A quarter of a century has now passed since the historic popular uprising that led to the overthrow of the Ferdinand Marcos dictatorship in the Philippines. The mass movement known as the "People Power Revolution" was not only pivotal to the democratic transition within the Philippines, but it also became an inspiration for subsequent mass movements leading to further democratic transitions throughout the Third World and in the former Communist bloc in Eastern Europe and the Soviet Union. However, the neoliberal economic policies subsequently pursued by newly democratic governments throughout the Third World led all but the most celebratory observers to note the constrained and limited nature of these formal political transitions. This volume poses the question of the extent to which ‘people power’ has been able to play an active role resisting neoliberalism and deepen substantive democracy and social justice. Through a series of case studies of the regions and individual countries of Asia, Africa, Latin America and Eastern Europe, the contributions in the volume provide a new set of original and in-depth critical assessments of the nature of the longer-term impact of the democratic transitions commencing in the 1980s and continuing until the present, and questioning their impact and potential influence on human dignity, freedom, justice, and self-determination, and thus opening new avenues of enquiry into the future of democracy.
This book was originally published as a special issue of Third World Quarterly.
Preface: People Power is Alive and Well Joel Rocamora 1. Introduction: People Power in the Era of Global Crisis: rebellion, resistance, and liberation Barry K Gills and Kevin Gray 2. (Re)constructing Popular Power in Our America: Venezuela and the regionalisation of ‘revolutionary democracy’ in the ALBA–TCP space Thomas Muhr 3. South African People Power since the mid-1980s: two steps forward, one back Patrick Bond 4. Democracy and People Power in Africa: still searching for the ‘political kingdom’ Fantu Cheru 5. The Dilemmas of Korea’s New Democracy in an Age of Neoliberal Globalisation Kwang-Yeong Shin 6. Competing Ideologies of Political Representation in Southeast Asia Garry Rodan 7. Democracy@internet.org Revisited: analysing the socio-political impact of the internet and new social media in East Asia Jason Abbott 8. Opposing Neoliberalism? Poland’s renewed populism and post-communist transition Stuart Shields 9. People’s power and the struggle for social democracy in Latin America, Henry Veltmeyer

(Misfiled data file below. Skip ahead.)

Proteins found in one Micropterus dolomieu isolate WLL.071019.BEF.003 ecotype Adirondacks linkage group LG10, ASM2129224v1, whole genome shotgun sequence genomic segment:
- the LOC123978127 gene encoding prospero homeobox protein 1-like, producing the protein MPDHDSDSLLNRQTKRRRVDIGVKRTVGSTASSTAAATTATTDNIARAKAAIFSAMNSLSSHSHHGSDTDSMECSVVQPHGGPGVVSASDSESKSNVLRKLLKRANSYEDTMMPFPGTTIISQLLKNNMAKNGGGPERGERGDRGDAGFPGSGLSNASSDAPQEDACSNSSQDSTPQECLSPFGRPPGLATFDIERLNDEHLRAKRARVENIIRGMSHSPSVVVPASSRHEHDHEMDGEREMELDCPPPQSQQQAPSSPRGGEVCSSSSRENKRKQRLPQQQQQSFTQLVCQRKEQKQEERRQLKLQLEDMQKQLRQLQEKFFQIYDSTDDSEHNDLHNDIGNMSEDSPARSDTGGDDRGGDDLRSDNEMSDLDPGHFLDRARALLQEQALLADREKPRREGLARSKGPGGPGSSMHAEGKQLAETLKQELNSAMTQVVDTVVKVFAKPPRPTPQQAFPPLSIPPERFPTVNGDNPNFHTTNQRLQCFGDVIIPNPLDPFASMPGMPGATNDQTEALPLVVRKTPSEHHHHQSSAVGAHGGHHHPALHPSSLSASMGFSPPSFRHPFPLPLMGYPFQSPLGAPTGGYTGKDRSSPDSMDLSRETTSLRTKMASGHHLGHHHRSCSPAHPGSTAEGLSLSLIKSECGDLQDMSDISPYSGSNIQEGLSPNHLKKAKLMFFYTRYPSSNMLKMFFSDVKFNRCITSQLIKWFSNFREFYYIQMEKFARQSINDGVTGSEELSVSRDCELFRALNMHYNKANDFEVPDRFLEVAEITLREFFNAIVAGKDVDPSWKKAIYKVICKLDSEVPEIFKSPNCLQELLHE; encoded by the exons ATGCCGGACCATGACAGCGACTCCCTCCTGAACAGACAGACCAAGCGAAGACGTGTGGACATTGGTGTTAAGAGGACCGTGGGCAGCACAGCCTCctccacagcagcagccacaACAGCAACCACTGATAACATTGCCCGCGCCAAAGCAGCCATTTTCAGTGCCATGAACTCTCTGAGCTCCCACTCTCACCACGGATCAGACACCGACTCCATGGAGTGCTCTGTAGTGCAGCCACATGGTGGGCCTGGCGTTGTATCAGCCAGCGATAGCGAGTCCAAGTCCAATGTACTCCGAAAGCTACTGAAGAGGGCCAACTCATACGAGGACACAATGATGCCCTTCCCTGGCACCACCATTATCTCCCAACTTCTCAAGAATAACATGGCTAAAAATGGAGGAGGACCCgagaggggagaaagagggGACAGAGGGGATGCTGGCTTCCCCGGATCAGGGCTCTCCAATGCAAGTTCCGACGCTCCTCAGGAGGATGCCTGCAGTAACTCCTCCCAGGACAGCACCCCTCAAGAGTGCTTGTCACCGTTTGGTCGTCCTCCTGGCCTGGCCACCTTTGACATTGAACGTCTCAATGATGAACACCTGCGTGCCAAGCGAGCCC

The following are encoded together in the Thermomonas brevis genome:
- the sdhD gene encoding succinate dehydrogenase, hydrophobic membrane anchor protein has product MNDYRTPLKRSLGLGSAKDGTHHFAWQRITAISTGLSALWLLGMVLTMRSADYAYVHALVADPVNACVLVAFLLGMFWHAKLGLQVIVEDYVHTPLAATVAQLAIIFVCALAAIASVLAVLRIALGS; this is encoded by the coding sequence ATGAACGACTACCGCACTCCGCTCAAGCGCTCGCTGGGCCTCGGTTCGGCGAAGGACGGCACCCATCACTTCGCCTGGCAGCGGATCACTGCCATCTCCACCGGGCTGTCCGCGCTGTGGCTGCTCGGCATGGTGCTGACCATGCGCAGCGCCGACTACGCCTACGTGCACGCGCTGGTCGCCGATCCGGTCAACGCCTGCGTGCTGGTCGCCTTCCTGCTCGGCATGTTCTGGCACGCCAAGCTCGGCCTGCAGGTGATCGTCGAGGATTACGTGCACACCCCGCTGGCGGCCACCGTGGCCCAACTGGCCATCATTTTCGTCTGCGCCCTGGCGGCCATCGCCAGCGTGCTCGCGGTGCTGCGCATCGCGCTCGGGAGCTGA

THIRDWORLDS will focus on the political economy, development and cultures of those parts of the world that have experienced the most political, social, and economic upheaval, and which have faced the greatest challenges of the postcolonial world under globalisation: poverty, displacement and diaspora, environmental degradation, human and civil rights abuses, war, hunger, and disease.
THIRDWORLDS serves as a signifier of oppositional emerging economies and cultures ranging from Africa, Asia, Latin America, Middle East, and even those ‘Souths’ within a larger perceived North, such as the U.S. South and Mediterranean Europe. The study of these otherwise disparate and discontinuous areas, known collectively as the Global South, demonstrates that as globalisation pervades the planet, the south, as a synonym for subalterity, also transcends geographical and ideological frontiers.